Flowing from a turned wooden shaft are nine gracefully curved metal arms with small wooden balls and decoratively shaped metal work that support the candle cups and form the fixture’s unusual chain. Few utilitarian objects display the incredible beauty of this chandelier. For one made by the same artisan see “Colonial Lighting” by Arthur H. Hayward, pg. 191, plate 44. Note the distinctive way the arms are fixed to the baluster with a sheet iron strap and terminate with the same distinctive scroll as well as the unusual way the drip pans are attached to them. James R. Marsh, author of “The Colonial Chandelier Supplement,” states that there are examples of this work in the ballroom of the Frary House in Old Deerfield, Mass., The Wadsworth Atheneum and two in a church in Connecticut. Diameter 43 inches.
Margaret Perry St. Gaudens, Cornish, New Hampshire
One of a set of four glazed earthenware plates with cockfighting motifs signed “MP,” circa 1940.
Margaret Perry St. Gaudens (1904-1992) was married to Paul St. Gaudens, nephew to the famous American sculptor Augustus St. Gaudens, and was herself a talented ceramist, textile and jewelry designer. The cockfighting motif is very reminiscent of those seen in William Hunt Diederich’s work. Exhibited: St. Gaudens National Site, Aug. 25-Oct. 31, 2001. Illustrated: “Paul St. Gaudens Ceramic Artist” by Henry Duffy, pg. 117, M 31. 10¼-inch diameter.
A Rare and Charming Miniature Painted Tablet-Top Windsor Bench
American, probably Pennsylvania, circa 1820.
A fabulous form in original red paint and retaining its original pillows with printed images of General Lafayette surrounded by American eagles. See “Threads of History, Americana Recorded on Cloth” by Herbert Ridgeway Collins, pg. 191. 9½" x 5"
A Dynamic Painted and Decorated Boot and Shoemaker’s Trade Sign
Salem, Massachusetts: pine, circa 1880. Signed: “Manderbach.”
This boldly and imaginatively painted sign in its dry original untouched condition depicts the nature of Mr. F.J. Arnold’s business and the goods he offered for sale. The U.S. 1880’s census lists Frank J. Arnold (b. 1861) as “working in a shoe shop in Salem, Essex Massachusetts.”
WD 54½", HT 19", DP 2".
“The Volunteer Firemen”
An exceptional pasteboard band box, New York, circa 1835.
Its papers, “The Volunteer Fireman” and “The Castles in Spain,” depict the engine received in 1830 by the Eagle Engine Company #13 of New York and are in shades of browns, whites, and tans on a vibrant blue background. Pasted inside the cover is a trade card that reads: “Joseph L. Freeman at The Old Hat Stand of Joseph S. Tillinghast, Union Street, New Bedford.” 17¼" wide, 11¼" high, 13 1/8" deep.
An Exceptional Cast Iron & Painted Figural Lawn Sprinkler
Signed “Nuydea, Patent D-8 3091.”
A figure of a Wood Duck with a remarkable painted surface, circa 1920s.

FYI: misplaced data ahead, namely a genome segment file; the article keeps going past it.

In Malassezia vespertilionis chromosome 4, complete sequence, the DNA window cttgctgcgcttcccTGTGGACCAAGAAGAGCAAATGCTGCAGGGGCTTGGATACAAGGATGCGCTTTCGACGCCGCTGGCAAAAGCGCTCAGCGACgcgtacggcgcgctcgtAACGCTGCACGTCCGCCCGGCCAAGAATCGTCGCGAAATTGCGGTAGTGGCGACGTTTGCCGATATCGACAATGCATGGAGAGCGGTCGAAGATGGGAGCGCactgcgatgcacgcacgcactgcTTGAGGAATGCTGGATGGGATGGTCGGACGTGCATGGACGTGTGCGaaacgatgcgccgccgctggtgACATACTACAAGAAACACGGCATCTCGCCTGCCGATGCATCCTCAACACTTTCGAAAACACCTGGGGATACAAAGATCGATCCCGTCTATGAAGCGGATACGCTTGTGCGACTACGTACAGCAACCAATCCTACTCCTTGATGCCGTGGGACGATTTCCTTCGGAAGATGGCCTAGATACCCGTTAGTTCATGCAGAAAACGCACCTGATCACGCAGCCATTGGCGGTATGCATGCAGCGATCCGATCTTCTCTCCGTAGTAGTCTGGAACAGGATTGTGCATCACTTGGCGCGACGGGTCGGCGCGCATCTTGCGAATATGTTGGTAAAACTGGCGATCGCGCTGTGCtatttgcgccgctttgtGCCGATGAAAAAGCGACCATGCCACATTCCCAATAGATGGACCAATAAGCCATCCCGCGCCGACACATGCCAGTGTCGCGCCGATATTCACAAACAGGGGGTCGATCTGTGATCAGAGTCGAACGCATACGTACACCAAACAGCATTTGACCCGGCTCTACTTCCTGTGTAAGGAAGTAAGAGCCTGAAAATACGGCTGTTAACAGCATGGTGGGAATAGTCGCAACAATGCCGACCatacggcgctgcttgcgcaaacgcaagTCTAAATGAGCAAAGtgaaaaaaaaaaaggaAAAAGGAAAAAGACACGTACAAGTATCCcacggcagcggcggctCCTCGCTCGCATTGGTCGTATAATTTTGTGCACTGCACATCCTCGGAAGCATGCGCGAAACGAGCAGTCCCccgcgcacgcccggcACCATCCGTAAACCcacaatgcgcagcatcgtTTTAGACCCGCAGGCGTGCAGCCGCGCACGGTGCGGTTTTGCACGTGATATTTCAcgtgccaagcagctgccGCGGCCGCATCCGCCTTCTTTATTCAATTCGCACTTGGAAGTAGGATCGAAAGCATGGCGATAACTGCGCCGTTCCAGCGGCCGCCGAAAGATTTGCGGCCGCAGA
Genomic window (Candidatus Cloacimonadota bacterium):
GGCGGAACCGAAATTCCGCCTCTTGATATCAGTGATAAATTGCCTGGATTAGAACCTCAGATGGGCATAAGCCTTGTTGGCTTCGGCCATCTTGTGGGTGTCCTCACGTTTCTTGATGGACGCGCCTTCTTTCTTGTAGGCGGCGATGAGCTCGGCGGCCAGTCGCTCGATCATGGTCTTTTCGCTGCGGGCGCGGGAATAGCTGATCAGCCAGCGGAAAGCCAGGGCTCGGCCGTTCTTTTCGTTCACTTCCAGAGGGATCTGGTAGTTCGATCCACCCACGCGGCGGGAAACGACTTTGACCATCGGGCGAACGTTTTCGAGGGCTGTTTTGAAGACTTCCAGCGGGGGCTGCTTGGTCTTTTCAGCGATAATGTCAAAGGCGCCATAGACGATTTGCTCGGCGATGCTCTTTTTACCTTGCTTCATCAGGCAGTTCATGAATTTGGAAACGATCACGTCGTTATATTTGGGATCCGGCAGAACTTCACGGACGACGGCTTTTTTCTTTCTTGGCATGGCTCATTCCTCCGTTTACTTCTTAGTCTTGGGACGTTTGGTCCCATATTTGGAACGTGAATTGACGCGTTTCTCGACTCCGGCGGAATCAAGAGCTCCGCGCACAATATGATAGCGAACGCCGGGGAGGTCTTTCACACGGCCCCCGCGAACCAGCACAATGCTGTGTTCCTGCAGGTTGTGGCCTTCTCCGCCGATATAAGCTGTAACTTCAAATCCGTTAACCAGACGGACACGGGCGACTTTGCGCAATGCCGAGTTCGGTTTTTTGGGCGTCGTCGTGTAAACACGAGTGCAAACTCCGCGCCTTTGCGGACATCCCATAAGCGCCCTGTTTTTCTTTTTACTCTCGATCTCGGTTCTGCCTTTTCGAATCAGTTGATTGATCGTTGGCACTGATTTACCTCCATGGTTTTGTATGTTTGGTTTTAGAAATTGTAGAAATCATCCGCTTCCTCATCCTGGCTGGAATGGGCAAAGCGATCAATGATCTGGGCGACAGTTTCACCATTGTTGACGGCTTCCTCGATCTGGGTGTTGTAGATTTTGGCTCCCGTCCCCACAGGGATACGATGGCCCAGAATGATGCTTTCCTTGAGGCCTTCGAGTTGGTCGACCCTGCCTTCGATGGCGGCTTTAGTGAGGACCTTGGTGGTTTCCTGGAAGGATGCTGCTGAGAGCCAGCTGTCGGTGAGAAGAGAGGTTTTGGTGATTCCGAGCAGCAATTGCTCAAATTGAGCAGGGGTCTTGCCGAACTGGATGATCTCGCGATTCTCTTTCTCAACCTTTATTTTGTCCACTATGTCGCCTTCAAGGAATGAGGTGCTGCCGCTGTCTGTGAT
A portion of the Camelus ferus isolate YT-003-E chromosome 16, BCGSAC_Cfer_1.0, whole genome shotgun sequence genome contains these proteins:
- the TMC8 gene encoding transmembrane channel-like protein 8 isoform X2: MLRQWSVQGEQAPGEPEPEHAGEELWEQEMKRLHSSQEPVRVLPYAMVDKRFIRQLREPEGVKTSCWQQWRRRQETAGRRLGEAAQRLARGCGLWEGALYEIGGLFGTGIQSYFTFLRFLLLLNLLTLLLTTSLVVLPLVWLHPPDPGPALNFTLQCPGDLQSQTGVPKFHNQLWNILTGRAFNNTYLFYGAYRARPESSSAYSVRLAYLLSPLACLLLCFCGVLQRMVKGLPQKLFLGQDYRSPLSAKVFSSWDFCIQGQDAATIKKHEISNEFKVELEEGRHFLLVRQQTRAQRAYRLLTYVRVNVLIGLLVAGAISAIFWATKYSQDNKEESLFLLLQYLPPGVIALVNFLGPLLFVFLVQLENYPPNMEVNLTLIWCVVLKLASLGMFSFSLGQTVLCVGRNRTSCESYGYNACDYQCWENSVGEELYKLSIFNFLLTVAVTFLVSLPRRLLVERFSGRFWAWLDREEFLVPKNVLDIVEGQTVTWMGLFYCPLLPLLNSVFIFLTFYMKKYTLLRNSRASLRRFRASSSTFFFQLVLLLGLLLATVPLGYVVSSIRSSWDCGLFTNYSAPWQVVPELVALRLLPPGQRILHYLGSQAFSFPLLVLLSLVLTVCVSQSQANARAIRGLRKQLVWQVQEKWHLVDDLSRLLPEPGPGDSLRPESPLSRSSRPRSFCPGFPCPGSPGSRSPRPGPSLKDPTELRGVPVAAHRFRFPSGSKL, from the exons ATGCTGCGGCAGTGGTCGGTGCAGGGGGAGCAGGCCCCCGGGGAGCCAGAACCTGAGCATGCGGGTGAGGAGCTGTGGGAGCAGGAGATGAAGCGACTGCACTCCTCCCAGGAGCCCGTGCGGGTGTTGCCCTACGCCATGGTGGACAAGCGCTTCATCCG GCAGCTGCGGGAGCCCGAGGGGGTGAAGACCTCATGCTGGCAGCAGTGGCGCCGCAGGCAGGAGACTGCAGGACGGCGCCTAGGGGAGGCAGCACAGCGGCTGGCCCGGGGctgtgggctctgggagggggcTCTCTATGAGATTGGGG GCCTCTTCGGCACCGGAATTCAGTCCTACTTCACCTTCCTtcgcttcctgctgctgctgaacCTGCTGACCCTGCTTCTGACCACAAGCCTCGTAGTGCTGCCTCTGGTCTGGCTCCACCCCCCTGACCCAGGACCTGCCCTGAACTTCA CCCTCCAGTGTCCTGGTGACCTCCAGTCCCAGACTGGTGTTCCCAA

A fine example of form and function viewed as today’s folk art.
Ht. 13", Wood Duck 11"
A Warm and Charming Handmade Cloth Doll
American, probably New England, third quarter of the 19th century. LuLu’s painted bright blue eyes, big rosy cheeks, and expressive eyebrows bring a smile to your face. She has a slightly molded head and a plaque of brown velvet on the back of her head, simulating hair. Her costume and construction are all original. Height, 21 inches.
Provenance: Patsy Orlofsky and Gretchen Sharp.
An Exceptional Miniature Portrait of a Young Lady Holding a Flower
Watercolor and ink on paper, circa 1840, attributed to David Hershey of Pennsylvania. Hershey has a very distinctive style of portraiture giving importance to detail and the use of vivid color as depicted in the sitter’s intricately patterned dress, waistband and hair comb in bold mustards, reds and greens. Characteristic also is the three-quarter-length pose, the wide almond shaped eyes, the tight wavy line for a mouth, the big rosy cheeks and his signature hairdo.
All original untouched condition with toning in the background area most likely due to an old backboard.
For a signed example by David Hershey see: Freeman’s “The Estate of Esther H. Ludwig,” Nov. 21 & 22, 2005, sale #1235B lot 1312.
A second example appeared on the back cover of the magazine, “Folk Art”, Fall 1997, picturing a lady with the tattoo “ER” on her arm and hair comb.
7½" x 6" framed 6 1/8" x 4 5/8" sight size
A Rare Miniature Blanket Chest
A Unique Miniature Paint-Decorated Blanket Chest
American, possibly New York State, pine, circa 1825. This “little gem” has exquisite form with its exceptionally tall and delicately turned legs. It is beautifully painted in shades of salmon, red, green and mustard yellow on a dark green background. Variations of the central motif have been found on boxes attributed to New York State. H. 11¼ in. W. 16¾ in. D. 7½ in.
An Unusual and Dynamic Oval Hooked Rug
New England, circa 1930. Centered, as the focal point, is a red and black ship at sea surrounded by a border of bold and colorful concentric bands in shades of rust, yellow, green, and black. A creative and striking composition in wool. 106½" x 69½".
An Unusual Pair of Paint-Decorated and Stenciled Stools
American, probably Connecticut; cherry, circa 1825-40. Most unusual size and form with very stylish rolled edges to the tops and splay to the legs. 14¼" high, 14¼" wide, 11" deep.
A Unique Painted Fan-Back Windsor Arm Chair
A Charming Portrait of a Lovely Young Girl
Attributed to Thomas Ware (1803-1826) of Pomfret, Vermont. Oil on canvas, circa 1820-25. A paper label affixed to the back of the canvas identifies Harriet Newell Keyes (1816-1832) of Vershire, Vermont, as the sitter whose brother, Henry Wilder Keyes, was Governor and U.S. Senator of New Hampshire. Descended in the family of the sitter. 26¾" x 24¾" framed.